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Published November 05, 2010, 04:16 PM

Cooperstown Girl's Suicide Prompts Anti-Bullying Facebook Site; More Than 6,000 Join

A Facebook page simply titled “Cassidy Joy Andel” has become a virtual anti-bullying rally point for more than 6,000 people.

By: J. Shane Mercer, Forum Communications

A Facebook page simply titled “Cassidy Joy Andel” has become a virtual anti-bullying rally point for more than 6,000 people.

“Create T-shirts! Pass them out and tell her story,” one post read.

“And maybe start taking control and make consequences for those who bully people,” another read.

“I'm asking PARENTS to get involved.”

One person urged people to contact legislators. Many others offered their prayers and sympathy to the Andel family.

The rapidly growing group on the Facebook social media page was created to fight bullying and tell the story of Andel, a Cooperstown youth who hanged herself early Thursday morning.

Griggs County Sheriff Bob Hook said bullying may have been a factor in her suicide.

Annie Shove posted a no-tice for a "Light the Way" Facebook movement, which urges Facebook users to change their pro-file picture to that of a candle on Nov. 7th.

The 28-year-old from Fargo sees it as a way to let hurting young people know “they’re not alone.”

"Poeple coming together; strength in numbers,” she said.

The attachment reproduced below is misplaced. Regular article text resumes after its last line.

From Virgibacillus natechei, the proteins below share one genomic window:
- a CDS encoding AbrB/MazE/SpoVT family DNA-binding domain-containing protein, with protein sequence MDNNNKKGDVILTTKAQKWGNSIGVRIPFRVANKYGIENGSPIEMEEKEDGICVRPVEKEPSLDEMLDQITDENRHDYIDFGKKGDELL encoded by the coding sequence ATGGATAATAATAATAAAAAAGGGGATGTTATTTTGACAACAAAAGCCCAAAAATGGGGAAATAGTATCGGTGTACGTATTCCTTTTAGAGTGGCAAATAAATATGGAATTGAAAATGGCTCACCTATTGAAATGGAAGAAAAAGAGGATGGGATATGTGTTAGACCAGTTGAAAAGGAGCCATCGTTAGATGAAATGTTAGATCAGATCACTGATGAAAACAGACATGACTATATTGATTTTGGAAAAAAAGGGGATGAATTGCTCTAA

The idea for the move-ment came after she heard news of Andel's death. Shove was bullied in high school and said Andel’s suicide “just really hit close to home.”

“I’ve been there,” she said.

Kassy Wenzel of Valley City offered to give presentations on bullying. She says it's something she knows about personally.

"I want to help because of the effects bullying can have on someone," Wenzel said in a Facebook message to The Forum. "I would go home everyday after school and listen to the song 'Don't Laugh At Me by Mark Wills.' The song always made me feel better."

Michelle Mennis, a college freshman from Aberdeen, S.D., who plans to go into education joined the group. She offered to help in whatever way she should.

"As a future teacher, I want to do whatever I can to help control bullying," Mennis said in a Facebook message. "Everywhere I look, I see it, and it disgusts me. I see it on Facebook every day. I see it in the cafeteria, or through text messages. Even at the college level, believe it or not."

Stacy Van Houten-Roach's comment reflected the sentiments of so many others who stopped by the page.

"I didn't know Cassidy personally but I am deeply saddened to hear of her death," wrote Houten-Roach. "My heart goes out to her family and friends, and I pray she is resting peacefully.

Other comments on the Facebook group page include:

- “Cassidy's Law will become reality in 2011 with YOUR help. We have teamed up with lawmakers, administrators, parents and students to draft legislation, introduce on the House floor and on to approval in Spring 2011. Join us - let the powers that be know ‘IT ENDS TODAY!’ Cassidy will not have died in vain.”

- “What a great way to honor her memory!”

- “Wrist bands like lance armstrong that say stop bullying save lives n have her name n rip.”

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